Tuesday, August 29, 2023
These advice-backed suggestions from experts will assist you in conquering your sweet addiction if you're having trouble controlling your sugar craving.
But why do we get sugar cravings, and what can we do about them? For nutritionist Julia Leon, understanding where your sugar cravings come from is the first step to banishing them, News.com.au reported.
“Sugar cravings are something that we all experience from time to time – whether they’re the result of stress, lack of sleep, menstruation, poor eating habits or even certain nutrient deficiencies or your gut microbiome,” she explains. “Put simply, sugar cravings arise when there is an imbalance of blood sugar levels in the body, so the key here is to help manage this through diet and lifestyle.”
How can we regulate our craving for sweets rather than the other way around? All the solutions are in the four specialists' hands as follows:
“Find a healthy way to manage stress – it’s a game-changer when it comes to cravings. This can be challenging and might look different for different people, but things like sound baths, deep breathing, calming exercises (such as yoga) and meditation can help to prevent emotional eating, reducing the need to seek comfort from sugary foods.” – Andrea Zapantis
“Many of us will often misinterpret thirst and hunger, so try to include water-rich foods into your daily hydration quota, such as cucumber, celery, watermelon, tomatoes, strawberries and oranges. By avoiding dehydration, you may be meeting your body’s needs without having to reach for high-sugar foods to satisfy that craving.” – Julia Leon
“When you first notice the craving, start to become aware of what it feels like in the body and where. Then, remind yourself that a craving can build for 20 to 45 minutes and spontaneously absolves. The key is being able to tolerate the craving until it goes away. Some people find the ‘4 Ds’ useful: Delay (purchasing food), Drink water (and sip slowly), Deep breaths and Distract (do something else).” – Dr Stephen Bright
“Exercise helps tame sugar cravings purely by its impact on our brain chemistry. When you exercise, your body releases endorphins or ‘feel-good’ chemicals and boosts serotonin, which is a mood-enhancing brain chemical. Instead of satisfying the craving with sugar, exercise can give the body a much healthier hit. Aim for activity that raises your heart rate and makes you sweat – think HIIT, running, aerobics, dancing, even roller blading.” – Prue Harvey
“The more sugar you have, the more you crave. However, it’s possible to retrain your body, brain and tastebuds into wanting less. Start with gradual changes such as reducing the sugar in your morning coffee by half a teaspoon until you eventually get to zero, swap flavoured yoghurt for Greek yoghurt or milk chocolate for at least 70 per cent dark. Be mindful of hidden sugars in packaged food and condiments and limit your intake of high sugar treats, including pastries, ice-cream and biscuits.” – Julia Leon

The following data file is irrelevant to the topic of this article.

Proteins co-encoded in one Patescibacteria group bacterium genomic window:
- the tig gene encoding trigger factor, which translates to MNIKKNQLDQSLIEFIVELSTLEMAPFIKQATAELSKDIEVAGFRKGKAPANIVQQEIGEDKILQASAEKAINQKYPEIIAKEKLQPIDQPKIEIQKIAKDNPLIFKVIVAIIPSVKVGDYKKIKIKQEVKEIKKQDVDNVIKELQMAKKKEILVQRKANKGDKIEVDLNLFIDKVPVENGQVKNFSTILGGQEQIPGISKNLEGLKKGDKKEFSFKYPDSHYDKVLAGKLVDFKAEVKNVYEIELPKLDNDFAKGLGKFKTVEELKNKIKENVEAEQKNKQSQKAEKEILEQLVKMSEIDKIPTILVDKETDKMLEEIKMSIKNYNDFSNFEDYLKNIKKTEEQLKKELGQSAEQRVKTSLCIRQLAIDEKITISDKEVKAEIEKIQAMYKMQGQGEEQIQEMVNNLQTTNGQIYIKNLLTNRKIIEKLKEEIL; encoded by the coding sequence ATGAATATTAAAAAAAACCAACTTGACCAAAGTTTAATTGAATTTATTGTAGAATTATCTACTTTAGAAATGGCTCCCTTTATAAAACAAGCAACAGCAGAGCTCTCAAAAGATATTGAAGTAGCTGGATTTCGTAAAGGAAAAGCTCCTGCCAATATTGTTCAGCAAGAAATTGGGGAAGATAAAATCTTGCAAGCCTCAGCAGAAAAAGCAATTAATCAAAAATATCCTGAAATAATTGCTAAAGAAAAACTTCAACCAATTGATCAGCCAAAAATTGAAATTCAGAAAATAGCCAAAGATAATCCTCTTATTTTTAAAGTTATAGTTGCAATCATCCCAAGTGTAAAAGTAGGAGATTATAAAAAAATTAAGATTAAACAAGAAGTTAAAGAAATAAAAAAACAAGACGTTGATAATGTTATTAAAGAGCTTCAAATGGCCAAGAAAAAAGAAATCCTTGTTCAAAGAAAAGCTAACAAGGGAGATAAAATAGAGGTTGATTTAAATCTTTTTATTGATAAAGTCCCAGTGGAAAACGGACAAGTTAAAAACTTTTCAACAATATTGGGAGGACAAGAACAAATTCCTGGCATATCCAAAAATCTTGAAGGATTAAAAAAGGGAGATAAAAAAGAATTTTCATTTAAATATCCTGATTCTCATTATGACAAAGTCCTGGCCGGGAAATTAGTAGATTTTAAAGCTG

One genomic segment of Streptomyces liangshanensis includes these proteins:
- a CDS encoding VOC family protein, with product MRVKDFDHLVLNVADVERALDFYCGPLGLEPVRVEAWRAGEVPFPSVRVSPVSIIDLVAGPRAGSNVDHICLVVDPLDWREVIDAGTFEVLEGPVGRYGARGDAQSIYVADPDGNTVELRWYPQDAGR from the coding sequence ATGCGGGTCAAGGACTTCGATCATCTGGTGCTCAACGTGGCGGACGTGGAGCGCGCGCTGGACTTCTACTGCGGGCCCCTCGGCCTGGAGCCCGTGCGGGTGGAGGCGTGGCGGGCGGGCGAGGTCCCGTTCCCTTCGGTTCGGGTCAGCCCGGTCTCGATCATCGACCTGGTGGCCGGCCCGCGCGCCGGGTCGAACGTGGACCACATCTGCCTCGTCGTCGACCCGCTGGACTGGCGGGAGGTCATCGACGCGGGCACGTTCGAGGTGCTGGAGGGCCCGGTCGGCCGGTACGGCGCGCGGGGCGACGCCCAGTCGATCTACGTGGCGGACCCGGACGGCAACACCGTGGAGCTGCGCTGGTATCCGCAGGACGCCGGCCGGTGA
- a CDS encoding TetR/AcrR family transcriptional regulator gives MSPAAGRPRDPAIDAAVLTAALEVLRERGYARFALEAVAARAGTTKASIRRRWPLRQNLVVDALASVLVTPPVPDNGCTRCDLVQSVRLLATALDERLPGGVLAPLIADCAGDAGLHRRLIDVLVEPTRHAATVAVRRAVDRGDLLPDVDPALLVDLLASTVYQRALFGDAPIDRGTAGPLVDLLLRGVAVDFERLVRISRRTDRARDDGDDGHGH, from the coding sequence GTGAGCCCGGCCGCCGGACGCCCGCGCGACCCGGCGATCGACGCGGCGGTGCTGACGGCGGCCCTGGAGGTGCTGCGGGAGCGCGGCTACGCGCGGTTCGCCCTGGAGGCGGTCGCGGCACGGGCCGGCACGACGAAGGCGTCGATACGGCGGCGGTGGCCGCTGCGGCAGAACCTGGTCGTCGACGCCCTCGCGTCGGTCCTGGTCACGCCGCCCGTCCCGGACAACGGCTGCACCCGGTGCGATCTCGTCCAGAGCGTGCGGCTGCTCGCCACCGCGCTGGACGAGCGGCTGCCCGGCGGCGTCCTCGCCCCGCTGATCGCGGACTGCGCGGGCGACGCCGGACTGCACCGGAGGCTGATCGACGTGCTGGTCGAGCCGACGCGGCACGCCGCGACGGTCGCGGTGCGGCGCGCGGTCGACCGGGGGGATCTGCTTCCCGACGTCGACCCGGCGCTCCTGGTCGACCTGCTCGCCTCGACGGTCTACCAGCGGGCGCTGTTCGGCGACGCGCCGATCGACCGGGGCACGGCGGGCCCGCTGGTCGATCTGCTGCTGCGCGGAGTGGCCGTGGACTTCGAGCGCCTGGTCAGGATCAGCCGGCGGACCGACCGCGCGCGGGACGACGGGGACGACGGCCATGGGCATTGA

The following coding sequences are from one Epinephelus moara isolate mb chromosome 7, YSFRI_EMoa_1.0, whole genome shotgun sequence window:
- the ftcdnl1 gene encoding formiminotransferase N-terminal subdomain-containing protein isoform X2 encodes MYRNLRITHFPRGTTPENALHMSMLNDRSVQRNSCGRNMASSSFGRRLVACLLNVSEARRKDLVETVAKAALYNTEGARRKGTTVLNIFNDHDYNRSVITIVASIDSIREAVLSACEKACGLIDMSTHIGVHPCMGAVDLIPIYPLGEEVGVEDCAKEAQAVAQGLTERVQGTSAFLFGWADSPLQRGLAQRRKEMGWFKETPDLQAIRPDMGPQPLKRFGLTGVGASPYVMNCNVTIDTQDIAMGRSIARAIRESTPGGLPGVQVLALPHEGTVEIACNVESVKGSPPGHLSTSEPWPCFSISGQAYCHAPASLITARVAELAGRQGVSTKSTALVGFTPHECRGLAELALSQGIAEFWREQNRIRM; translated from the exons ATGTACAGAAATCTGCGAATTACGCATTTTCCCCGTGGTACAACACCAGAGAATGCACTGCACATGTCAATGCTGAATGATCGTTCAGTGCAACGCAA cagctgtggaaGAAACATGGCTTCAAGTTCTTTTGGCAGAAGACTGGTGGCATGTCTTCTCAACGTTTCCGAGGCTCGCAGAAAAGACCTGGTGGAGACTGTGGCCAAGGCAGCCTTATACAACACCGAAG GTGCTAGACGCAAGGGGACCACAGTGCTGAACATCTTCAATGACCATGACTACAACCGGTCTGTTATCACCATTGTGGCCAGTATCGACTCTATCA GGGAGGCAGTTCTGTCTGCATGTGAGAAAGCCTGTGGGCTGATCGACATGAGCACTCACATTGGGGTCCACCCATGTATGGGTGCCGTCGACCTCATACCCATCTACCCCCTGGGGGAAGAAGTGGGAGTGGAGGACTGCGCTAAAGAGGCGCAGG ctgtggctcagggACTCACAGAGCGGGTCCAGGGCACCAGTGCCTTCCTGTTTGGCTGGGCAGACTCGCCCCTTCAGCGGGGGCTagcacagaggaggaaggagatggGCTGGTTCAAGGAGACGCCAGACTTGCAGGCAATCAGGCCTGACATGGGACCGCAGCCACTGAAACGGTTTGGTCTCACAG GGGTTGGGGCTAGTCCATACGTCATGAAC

“Making sure you have a quality source of protein in every meal is a sure-fire way to keep you feeling satisfied and swerve sugar cravings. High-protein foods include eggs, dairy, lean meats, poultry, fish, grains (especially quinoa), legumes, tofu, tempeh and nuts, so get more of them on your plate daily.” – Julia Leon
“Make sure you’re fuelled appropriately to reduce the body’s need for a quick hit of energy via sugar. Bolster your carbohydrate and protein stores with foods like wholegrains, legumes, beans and grains, as well as vegetables like leafy greens, mushrooms, cauliflower and sweet potatoes. If you’re fuelled appropriately with plenty of slow-burning food, it will naturally help you avoid sugar cravings.” – Prue Harvey
“Easier said than done, I know, but making sure you get a good night’s sleep (around eight hours) can help keep those sugar cravings at bay. Why? Because sleep has a profound effect on our appetite regulating hormones (ghrelin and leptin). When we’re well-rested, these hormones usually find their own happy balance. When we’re not, our bodies produce more ghrelin (which stimulates appetite) and less leptin (which suppresses appetite).” – Julia Leon
“The secret to effectively managing sugar cravings is to prioritise healthier eating. Start by keeping a food journal so you can record everything you eat. You’ll be able to see where your problem areas are pretty quickly. Then try to make every meal balanced by having a combination of protein, healthy fats and fibre. This helps to regulate your blood sugar levels and reduce sweet cravings. Remember that moderation is key when it comes to food.” – Andrea Zapantis
“The worst thing that you can do when you experience a sugar craving is think if you give in to the craving, then all the changes you’ve been making to avoid sugar in your diet have been wasted. This isn’t a game of snakes and ladders; there are no shortcuts and no starting (and restarting) from scratch. Every effort you make to shift a behaviour or habit increases the likelihood that long-term change will be successful. So, keep on going.” – Dr Stephen Bright